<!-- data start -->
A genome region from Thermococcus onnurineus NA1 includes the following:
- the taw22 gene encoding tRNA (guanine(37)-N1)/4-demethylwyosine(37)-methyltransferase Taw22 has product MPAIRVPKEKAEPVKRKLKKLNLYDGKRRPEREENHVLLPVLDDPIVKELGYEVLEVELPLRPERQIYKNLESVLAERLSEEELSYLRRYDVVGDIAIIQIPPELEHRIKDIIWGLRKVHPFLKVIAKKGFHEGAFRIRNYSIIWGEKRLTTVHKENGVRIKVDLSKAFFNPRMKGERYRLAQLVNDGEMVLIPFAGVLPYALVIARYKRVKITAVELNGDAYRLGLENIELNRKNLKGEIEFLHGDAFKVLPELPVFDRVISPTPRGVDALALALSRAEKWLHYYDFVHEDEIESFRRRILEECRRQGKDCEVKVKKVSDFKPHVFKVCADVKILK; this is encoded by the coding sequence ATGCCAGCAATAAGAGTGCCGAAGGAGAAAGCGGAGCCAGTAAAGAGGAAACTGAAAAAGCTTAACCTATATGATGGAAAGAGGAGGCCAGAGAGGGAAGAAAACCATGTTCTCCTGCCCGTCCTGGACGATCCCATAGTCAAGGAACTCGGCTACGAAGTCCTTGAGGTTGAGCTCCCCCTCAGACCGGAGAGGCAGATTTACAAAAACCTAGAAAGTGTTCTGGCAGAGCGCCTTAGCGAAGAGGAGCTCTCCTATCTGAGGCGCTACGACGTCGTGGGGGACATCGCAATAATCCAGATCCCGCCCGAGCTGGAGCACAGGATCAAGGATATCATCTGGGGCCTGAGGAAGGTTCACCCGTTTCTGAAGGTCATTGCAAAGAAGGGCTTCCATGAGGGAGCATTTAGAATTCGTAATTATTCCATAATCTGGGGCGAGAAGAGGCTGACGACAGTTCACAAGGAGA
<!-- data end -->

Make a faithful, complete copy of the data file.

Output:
A genome region from Thermococcus onnurineus NA1 includes the following:
- the taw22 gene encoding tRNA (guanine(37)-N1)/4-demethylwyosine(37)-methyltransferase Taw22 has product MPAIRVPKEKAEPVKRKLKKLNLYDGKRRPEREENHVLLPVLDDPIVKELGYEVLEVELPLRPERQIYKNLESVLAERLSEEELSYLRRYDVVGDIAIIQIPPELEHRIKDIIWGLRKVHPFLKVIAKKGFHEGAFRIRNYSIIWGEKRLTTVHKENGVRIKVDLSKAFFNPRMKGERYRLAQLVNDGEMVLIPFAGVLPYALVIARYKRVKITAVELNGDAYRLGLENIELNRKNLKGEIEFLHGDAFKVLPELPVFDRVISPTPRGVDALALALSRAEKWLHYYDFVHEDEIESFRRRILEECRRQGKDCEVKVKKVSDFKPHVFKVCADVKILK; this is encoded by the coding sequence ATGCCAGCAATAAGAGTGCCGAAGGAGAAAGCGGAGCCAGTAAAGAGGAAACTGAAAAAGCTTAACCTATATGATGGAAAGAGGAGGCCAGAGAGGGAAGAAAACCATGTTCTCCTGCCCGTCCTGGACGATCCCATAGTCAAGGAACTCGGCTACGAAGTCCTTGAGGTTGAGCTCCCCCTCAGACCGGAGAGGCAGATTTACAAAAACCTAGAAAGTGTTCTGGCAGAGCGCCTTAGCGAAGAGGAGCTCTCCTATCTGAGGCGCTACGACGTCGTGGGGGACATCGCAATAATCCAGATCCCGCCCGAGCTGGAGCACAGGATCAAGGATATCATCTGGGGCCTGAGGAAGGTTCACCCGTTTCTGAAGGTCATTGCAAAGAAGGGCTTCCATGAGGGAGCATTTAGAATTCGTAATTATTCCATAATCTGGGGCGAGAAGAGGCTGACGACAGTTCACAAGGAGA